“You are the essential workers whose workplace has been closed for a dangerous length of time. Our country needs your services,” celebrated character actor Stephen McKinley Henderson told graduates of two classes at UNCSA on Saturday. Henderson, who received a Bachelor of Fine Arts from UNCSA in 1972, also received an honorary Doctor of Fine Arts at the commencement ceremony.
The in-person ceremony honored the Class of 2021, as well as the Class of 2020, whose celebration last year was held virtually due to the COVID-19 pandemic. Saturday’s ceremony was also livestreamed; watch Henderson's commencement address below:
“Throughout this pandemic we have binged on great films, documentaries and episodics,” Henderson said. “While quarantined, shut down or simply being cautious, our televisions have been great solace to us. However, there has also been a fatally tragic lack of empathy in our country. The security officers at our Capitol building in Washington have felt it. Black mothers across this country have felt it. Immigrant children and Asian American senior citizens have felt it. Synagogues have felt it. All people of conscience have felt it.”
Henderson said his experience at UNCSA half a century ago taught him the importance of the arts in creating empathy. “In the 1970s the America I was living in seemed hostile toward me. I came to this campus and found a greater America than I was living in,” he said. “That generosity and hospitality moved from friendship to kinship, and I found family in every ensemble I was a part of.”
Henderson quoted Pulitzer Prize-winning film critic Roger Ebert, who said, “Film is the ultimate empathy machine.” But Henderson expanded the notion to include live performance: “Live performances are empathy clinics. I beg you young artists to accept your role as alchemists of empathy, sorcerers of empathy, magicians of empathy,” said Henderson, an award-winning actor who has worked on stages throughout the United States, abroad, on Broadway, off-Broadway, and in television and film.
“There is a great civility to citizens gathering in museums, concert halls, opera houses and theaters,” Henderson said. “Gathering not knowing what political or religious affiliation of the person standing or seated next to them might have — each experiencing creative expressions through their own personal lens to the same performance of fine art in the same moment.”
He continued, “It’s not their team’s side of the stadium, or an opposing team’s section of the bleachers that they are sitting in. They are one audience united in their amazement at the leaps and landings of the extraordinary human bodies dancing before them. At a live performance joyous laughter and unexpected tears unite an audience across all racial, cultural and gender divisions.”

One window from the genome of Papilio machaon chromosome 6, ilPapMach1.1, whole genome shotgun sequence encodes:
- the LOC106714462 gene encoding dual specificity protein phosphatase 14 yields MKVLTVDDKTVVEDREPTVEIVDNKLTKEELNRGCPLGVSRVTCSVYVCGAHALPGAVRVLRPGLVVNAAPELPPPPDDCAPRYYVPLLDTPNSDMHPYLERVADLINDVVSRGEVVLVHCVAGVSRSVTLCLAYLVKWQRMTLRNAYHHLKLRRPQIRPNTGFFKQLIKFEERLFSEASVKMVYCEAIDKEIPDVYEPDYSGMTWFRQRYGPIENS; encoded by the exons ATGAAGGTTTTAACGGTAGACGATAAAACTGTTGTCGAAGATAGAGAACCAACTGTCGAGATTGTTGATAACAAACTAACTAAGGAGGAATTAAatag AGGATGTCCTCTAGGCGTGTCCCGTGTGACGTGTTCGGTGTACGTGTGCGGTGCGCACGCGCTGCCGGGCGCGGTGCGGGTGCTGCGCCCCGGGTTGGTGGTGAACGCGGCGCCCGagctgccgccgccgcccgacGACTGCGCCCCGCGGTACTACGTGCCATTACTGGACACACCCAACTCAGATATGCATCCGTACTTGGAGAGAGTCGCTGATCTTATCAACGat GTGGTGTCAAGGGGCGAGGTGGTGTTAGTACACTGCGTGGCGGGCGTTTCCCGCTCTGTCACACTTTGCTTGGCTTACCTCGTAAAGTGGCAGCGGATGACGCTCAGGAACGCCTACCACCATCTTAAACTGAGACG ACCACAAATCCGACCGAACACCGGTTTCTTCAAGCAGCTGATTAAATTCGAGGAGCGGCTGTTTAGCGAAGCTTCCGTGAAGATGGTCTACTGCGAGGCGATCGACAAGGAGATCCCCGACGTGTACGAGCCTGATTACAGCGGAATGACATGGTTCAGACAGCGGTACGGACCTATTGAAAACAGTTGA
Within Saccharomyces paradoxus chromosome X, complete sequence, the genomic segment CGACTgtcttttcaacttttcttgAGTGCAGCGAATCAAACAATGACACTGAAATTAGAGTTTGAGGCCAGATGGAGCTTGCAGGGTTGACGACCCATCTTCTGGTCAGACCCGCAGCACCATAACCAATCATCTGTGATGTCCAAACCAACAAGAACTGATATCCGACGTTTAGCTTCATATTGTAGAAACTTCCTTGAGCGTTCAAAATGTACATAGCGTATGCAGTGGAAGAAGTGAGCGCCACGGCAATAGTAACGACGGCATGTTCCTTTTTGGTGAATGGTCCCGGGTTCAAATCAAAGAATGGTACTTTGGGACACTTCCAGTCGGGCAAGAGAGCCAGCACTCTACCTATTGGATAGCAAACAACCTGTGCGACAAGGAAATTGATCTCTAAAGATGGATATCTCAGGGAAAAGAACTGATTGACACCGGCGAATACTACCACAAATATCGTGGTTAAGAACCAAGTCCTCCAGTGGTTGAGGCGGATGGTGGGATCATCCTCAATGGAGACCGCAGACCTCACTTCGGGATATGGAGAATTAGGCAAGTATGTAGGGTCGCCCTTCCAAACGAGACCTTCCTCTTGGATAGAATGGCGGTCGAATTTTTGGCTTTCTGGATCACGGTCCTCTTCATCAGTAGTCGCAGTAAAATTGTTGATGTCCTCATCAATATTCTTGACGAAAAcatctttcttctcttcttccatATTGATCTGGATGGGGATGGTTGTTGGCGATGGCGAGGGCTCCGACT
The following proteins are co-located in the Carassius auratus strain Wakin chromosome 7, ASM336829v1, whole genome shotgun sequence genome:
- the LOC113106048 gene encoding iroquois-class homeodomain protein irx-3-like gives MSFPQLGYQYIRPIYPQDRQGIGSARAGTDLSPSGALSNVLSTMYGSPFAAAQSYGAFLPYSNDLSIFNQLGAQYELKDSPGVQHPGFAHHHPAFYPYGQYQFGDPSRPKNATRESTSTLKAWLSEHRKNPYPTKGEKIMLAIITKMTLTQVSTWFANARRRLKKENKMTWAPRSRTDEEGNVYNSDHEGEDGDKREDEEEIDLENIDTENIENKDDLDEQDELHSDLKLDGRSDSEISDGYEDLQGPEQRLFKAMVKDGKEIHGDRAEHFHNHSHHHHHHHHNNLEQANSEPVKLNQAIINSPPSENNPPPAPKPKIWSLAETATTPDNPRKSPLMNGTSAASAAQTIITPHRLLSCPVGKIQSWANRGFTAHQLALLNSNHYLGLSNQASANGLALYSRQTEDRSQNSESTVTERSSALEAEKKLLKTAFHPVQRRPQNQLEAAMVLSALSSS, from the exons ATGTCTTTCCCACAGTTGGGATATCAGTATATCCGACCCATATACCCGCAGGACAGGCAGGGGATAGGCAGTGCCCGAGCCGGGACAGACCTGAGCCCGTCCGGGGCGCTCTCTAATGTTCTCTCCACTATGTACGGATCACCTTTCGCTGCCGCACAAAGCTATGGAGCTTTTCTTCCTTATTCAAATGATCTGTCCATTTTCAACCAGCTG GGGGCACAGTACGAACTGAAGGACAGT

A Tony Award nominee, Henderson is the winner of an Obie Award, a Lucille Lortel Award and the Richard Seff Award from Actors’ Equity Association. He is particularly well known for his work with August Wilson’s Century Cycle, a collection of 10 plays that chronicle the experiences and heritage of Blacks in 20th-century America. He has appeared in five films that have been nominated for Academy Awards as best picture: Greta Gerwig’s “Lady Bird”; Steven Spielberg’s “Lincoln”; Kenneth Lonergan’s “Manchester by the Sea”; Stephen Daldry’s “Extremely Loud and Incredibly Close”; and Denzel Washington’s “Fences.” He can be seen in cinemas and on HBO Max this fall in the all-star ensemble cast of Denis Villeneuve’s long-awaited adaptation of Frank Hebert’s sci-fi classic, “Dune.”
Our purpose as artists is not to lift ourselves. It is to lift the art and thereby lift us all.Stephen McKinley Henderson
“Sometimes artists put pressure on ourselves to achieve some sort of lofty status, some sort of celebrity,” he said. “Our purpose as artists is not to lift ourselves. It is to lift the art and thereby lift us all.”
Henderson told the graduates a story about his appearance in the Tony Award-winning 2014 revival of Lorraine Hansberry’s “A Raisin in the Sun” with Denzel Washington. Three years after being nominated for a Tony for his performance in August Wilson’s “Fences,” he accepted a very small role for the Hansberry revival, contrary to advice from colleagues. The role was so small that he did not appear during the first half.
One evening President Barack Obama and First Lady Michelle Obama attended the show, and came backstage during intermission to greet each performer individually. The president, Henderson said, was surprised to see him, as he had not yet appeared in the play. But the first lady knew the play. She acknowledged his role and gave him a hug.
“I can feel that hug right now when I am telling you about it,” he said. “I am so glad I did not listen to people who said they would never accept such a small role after being nominated for a Tony. I was so glad that I chose to serve that great play with that great cast.”
UNCSA Chancellor Brian Cole presided over his first live commencement ceremony, held with social distancing measures at Truist Stadium, home of the Winston-Salem Dash, a minor league baseball team.
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May 26, 2021